"I hope they don't take anything away from us." Those were the words of a Baptist minister from Georgia named Daniel, uttered in my living room about five years ago as the Affordable...
The Affordable Care Act's temporary insurance program for high-risk patients is finally ending as planned--after three extensions.
The Affordable Care Act (ACA) has become the policy equivalent of cheese-stuffed pizza crust or reality show housewives. The American public disapproves of their existence while simultaneously...
Insurers have clearly demonstrated their belief that narrow network plans will help them soften the impact of rising costs associated with new members under the reform law. But could the increased use of narrow networks also be a strategy to help avoid enrolling consumers with expensive, pre-existing conditions?
Almost 70 percent of uninsured consumers with a pre-existing condition haven't yet decided whether they will buy coverage when the health insurance exchanges open in October, according to a survey from InsuranceQuotes.com, a Web-based insurance quote service.
CareFirst Blue Cross Blue Shield has proposed raising rates by 25 percent for individuals and small businesses who purchase plans on the Maryland health insurance exchange next year.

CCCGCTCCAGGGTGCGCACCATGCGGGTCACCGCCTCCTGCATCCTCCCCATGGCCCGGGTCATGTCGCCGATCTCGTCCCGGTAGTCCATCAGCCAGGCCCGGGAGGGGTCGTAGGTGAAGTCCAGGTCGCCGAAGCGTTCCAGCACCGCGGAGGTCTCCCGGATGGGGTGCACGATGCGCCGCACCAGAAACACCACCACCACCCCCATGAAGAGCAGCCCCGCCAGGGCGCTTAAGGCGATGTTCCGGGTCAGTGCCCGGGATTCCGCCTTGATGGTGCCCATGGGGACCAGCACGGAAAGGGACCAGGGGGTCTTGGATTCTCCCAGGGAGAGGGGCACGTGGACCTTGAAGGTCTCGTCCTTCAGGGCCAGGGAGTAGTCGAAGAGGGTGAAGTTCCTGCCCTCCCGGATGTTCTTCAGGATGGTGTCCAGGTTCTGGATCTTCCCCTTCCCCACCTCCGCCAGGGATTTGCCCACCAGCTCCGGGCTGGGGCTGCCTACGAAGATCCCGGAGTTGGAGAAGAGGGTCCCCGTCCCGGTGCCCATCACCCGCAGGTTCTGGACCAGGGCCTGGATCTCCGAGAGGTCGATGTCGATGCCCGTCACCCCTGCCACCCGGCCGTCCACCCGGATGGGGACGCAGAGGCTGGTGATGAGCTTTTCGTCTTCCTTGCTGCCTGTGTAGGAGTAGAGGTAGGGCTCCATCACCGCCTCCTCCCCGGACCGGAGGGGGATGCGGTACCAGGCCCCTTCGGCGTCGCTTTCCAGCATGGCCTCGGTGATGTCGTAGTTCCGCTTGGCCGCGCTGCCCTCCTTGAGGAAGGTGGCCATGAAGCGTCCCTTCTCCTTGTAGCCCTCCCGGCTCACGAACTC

By 2017, insurers will be spending an average of 32 percent more for their individual members' medical claims, according to a new study from the Society of Actuaries.
California lawmakers are working quickly to implement the health reform law and overhaul the state's insurance market, making the state a testing ground for many of the reform's provisions, the Los Angeles Times reported.
Insurers finally got their long-awaited wish for more information on how to implement the reform law when the U.S. Department of Health & Human Services released proposed rules on three key pieces of the legislation.
As insurers try to find loopholes to complying with the health reform law's requirement that they cover children younger than 19 with pre-existing conditions, states have beefed up their own laws to ensure coverage.